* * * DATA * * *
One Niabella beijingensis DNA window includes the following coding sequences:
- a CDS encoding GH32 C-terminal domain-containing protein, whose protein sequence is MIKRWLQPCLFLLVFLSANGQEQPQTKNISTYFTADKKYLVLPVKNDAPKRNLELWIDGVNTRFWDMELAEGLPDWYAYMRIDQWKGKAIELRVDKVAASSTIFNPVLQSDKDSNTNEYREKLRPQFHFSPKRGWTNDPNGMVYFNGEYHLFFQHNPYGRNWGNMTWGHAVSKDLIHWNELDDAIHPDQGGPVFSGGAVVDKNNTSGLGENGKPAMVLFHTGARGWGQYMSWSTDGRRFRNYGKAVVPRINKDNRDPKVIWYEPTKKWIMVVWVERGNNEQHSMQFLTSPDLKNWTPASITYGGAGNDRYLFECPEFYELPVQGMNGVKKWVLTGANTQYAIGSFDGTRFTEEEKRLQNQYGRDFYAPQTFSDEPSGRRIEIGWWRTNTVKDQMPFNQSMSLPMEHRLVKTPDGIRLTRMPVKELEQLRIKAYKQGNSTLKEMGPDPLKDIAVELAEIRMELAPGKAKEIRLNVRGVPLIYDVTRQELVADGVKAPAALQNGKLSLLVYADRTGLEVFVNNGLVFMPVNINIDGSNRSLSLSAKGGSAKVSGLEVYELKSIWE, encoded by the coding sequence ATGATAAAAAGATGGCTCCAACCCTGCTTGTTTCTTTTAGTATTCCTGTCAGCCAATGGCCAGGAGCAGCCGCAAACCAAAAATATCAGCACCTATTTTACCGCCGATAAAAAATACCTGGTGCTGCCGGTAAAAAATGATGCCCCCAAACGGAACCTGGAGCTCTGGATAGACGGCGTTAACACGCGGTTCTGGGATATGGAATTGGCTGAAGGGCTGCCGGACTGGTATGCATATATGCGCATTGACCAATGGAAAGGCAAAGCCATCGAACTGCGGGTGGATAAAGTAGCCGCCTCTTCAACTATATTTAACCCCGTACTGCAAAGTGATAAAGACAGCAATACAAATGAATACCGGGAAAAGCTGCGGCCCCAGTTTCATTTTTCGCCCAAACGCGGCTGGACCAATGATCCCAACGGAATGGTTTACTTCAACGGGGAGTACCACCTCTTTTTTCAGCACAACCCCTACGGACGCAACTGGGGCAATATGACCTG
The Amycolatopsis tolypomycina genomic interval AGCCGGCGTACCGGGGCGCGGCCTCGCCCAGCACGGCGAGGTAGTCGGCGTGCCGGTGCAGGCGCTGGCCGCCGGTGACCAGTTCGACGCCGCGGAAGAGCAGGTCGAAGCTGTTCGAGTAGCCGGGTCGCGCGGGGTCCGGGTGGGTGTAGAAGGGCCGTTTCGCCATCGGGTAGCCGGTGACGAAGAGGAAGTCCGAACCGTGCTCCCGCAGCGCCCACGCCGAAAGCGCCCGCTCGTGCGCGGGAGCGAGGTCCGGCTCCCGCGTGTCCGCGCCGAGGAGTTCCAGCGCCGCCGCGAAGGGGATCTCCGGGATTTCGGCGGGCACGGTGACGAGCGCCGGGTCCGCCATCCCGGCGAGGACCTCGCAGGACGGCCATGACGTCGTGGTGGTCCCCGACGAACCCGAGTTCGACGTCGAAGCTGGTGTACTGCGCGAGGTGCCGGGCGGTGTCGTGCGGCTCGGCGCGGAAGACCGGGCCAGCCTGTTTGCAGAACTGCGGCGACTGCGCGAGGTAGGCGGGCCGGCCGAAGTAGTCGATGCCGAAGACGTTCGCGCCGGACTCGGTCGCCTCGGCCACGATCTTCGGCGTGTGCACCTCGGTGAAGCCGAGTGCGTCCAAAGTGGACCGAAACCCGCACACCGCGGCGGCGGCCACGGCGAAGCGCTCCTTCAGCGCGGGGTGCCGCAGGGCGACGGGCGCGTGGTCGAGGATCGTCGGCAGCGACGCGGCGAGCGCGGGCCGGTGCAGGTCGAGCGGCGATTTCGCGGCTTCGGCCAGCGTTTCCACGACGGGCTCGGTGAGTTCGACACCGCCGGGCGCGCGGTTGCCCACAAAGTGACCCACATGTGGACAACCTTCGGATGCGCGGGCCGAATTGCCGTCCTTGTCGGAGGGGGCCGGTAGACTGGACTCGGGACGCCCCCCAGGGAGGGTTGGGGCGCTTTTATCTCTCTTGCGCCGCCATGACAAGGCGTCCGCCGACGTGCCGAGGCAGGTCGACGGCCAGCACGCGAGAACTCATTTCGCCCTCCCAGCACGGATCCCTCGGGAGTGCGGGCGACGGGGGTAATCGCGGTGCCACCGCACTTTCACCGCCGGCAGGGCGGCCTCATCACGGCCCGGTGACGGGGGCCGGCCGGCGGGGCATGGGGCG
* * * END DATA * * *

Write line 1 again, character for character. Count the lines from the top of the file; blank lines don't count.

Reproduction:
One Niabella beijingensis DNA window includes the following coding sequences: